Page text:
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ESC: Increased sedentary time in childhood leads to higher left ventricular mass in young adulthood

Being more sedentary in childhood leads to a higher left ventricular mass in young adulthood, which is an independent risk factor for cardiovascular events. This was the key finding of a study presented at the recent European Society of Cardiology (ESC) Congress 2023 in Amsterdam.

The study also revealed that this increased risk occurred even in those with a normal weight and blood pressure.

The first study to investigate the cumulative effect of smartwatch-assessed sedentary time in young people and cardiac damage later in life, the researchers asked children aged 11 to wear a smartwatch with an activity tracker for seven days. This was repeated at 15 years of age and again at age 24.

Echocardiography which the imaging modality of choice to assess left ventricular end-diastolic and end-systolic volumes, was used assess the mass of the left ventricle. Measurements were undertaken at ages 17 and 24 years of age and reported in grams relative to height (g/m2.7).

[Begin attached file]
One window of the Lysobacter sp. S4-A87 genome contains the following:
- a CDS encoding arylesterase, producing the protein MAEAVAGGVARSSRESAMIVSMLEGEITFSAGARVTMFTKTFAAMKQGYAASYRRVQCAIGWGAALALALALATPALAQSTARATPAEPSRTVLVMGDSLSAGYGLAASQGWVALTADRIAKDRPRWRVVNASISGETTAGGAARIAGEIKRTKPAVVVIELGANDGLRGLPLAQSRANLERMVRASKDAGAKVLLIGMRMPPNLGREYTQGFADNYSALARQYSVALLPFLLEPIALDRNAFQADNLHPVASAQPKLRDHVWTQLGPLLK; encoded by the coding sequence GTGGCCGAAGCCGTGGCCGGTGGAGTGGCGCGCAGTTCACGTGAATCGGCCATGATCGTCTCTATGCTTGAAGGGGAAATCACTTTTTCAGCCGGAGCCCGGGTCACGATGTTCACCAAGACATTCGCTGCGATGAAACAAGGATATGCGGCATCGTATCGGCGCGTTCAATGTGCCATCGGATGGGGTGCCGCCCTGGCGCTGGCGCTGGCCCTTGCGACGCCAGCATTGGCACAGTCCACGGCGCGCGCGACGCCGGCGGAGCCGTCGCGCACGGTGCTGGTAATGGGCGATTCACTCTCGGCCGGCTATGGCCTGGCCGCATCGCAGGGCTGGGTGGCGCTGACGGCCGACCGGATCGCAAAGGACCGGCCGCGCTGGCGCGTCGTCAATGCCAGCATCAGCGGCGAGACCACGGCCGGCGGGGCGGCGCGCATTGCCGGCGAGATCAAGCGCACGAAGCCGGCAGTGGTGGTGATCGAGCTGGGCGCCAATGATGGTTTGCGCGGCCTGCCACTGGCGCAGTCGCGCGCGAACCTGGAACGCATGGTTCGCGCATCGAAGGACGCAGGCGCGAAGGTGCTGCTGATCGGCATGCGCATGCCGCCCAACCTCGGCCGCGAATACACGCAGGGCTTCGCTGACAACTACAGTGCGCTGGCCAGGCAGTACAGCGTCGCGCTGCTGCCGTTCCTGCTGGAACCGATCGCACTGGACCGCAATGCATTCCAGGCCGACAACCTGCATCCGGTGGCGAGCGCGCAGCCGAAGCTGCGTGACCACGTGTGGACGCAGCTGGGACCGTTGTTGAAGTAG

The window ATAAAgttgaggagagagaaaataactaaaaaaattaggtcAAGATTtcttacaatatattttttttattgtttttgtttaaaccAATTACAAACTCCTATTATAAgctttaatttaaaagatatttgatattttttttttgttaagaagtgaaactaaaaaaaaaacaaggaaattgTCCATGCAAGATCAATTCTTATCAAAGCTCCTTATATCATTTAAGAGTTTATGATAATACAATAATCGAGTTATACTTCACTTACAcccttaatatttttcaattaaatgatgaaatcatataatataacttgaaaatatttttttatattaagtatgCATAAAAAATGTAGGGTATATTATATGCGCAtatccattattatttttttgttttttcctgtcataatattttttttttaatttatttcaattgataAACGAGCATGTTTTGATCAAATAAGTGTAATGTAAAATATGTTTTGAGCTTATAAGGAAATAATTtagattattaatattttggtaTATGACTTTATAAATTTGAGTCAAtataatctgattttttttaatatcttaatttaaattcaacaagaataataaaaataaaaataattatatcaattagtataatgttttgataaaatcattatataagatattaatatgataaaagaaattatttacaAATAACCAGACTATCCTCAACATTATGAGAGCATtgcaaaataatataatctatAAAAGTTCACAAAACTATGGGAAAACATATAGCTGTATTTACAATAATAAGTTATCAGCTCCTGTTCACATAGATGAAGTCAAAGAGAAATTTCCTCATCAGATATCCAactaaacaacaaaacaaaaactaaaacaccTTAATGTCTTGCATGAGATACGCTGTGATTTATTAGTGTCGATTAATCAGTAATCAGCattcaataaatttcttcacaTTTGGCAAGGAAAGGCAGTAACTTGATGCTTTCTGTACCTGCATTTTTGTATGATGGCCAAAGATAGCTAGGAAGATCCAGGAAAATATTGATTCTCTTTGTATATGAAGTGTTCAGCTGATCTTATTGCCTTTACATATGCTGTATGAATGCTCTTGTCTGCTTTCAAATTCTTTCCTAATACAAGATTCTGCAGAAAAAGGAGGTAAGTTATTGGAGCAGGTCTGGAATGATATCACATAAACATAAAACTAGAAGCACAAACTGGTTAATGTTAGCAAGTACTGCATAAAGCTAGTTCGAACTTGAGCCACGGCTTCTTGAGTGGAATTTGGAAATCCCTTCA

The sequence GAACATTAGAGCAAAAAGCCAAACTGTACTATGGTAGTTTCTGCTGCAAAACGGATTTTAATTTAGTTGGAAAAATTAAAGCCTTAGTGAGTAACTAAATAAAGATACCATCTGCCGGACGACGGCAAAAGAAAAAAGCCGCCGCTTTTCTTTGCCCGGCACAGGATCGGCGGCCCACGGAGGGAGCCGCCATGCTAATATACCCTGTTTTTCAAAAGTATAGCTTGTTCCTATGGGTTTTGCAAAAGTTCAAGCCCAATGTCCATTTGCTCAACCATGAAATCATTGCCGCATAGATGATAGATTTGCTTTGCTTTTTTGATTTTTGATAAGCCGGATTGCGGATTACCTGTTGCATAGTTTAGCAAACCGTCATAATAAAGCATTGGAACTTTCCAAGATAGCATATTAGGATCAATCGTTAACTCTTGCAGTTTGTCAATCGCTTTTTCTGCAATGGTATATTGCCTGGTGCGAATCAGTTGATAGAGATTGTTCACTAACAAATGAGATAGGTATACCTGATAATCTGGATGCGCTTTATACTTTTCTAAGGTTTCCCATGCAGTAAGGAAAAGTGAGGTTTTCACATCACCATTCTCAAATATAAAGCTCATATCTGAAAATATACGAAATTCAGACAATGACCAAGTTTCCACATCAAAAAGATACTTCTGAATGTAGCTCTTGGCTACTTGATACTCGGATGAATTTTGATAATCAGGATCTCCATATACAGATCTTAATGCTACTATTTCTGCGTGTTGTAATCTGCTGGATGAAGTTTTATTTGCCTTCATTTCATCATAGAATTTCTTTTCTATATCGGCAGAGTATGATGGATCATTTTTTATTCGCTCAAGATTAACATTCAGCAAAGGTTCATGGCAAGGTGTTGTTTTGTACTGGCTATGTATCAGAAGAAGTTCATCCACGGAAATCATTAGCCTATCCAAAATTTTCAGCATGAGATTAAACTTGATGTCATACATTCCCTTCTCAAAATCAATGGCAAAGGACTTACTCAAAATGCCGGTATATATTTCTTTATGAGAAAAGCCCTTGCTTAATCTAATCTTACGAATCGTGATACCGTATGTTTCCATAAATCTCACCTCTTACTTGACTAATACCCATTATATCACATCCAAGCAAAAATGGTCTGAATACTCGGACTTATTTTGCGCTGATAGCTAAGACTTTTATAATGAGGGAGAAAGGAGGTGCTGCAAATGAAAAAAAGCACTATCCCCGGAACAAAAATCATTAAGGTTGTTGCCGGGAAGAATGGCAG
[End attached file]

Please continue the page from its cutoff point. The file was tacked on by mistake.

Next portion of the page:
Sedentary behaviour and left ventricular mass

The study enrolled 766 children (55% girls). At 11 years of age, the participants were sedentary for an average of 362 minutes a day. This rose to an average of 474 minutes a day in those 15 years of age, and further still to 531 minutes by age 24.

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Sedentary time therefore increased by an average of 169 minutes or 2.8 hours per day between childhood and young adulthood.

The researchers calculated that each one-minute increase in sedentary time from 11 to 24 years of age, was associated with a 0.004 g/m2.7 increase in left ventricular mass between the ages of 17 and 24 years.

When multiplied by 169 minutes of additional inactivity, this equates to a 0.7 g/m2.7 daily rise – the equivalent of a 3 g increase in left ventricular mass between echocardiography measurements at the average height gain.

Study author Dr Andrew Agbaje of the University of Eastern Finland in Kuopio, Finland, said: ‘Children were sedentary for more than six hours a day and this increased by nearly three hours a day by the time they reached young adulthood.

‘Our study indicates that the accumulation of inactive time is related to heart damage regardless of body weight and blood pressure. Parents should encourage children and teenagers to move more by taking them out for a walk and limiting time spent on social media and video games’.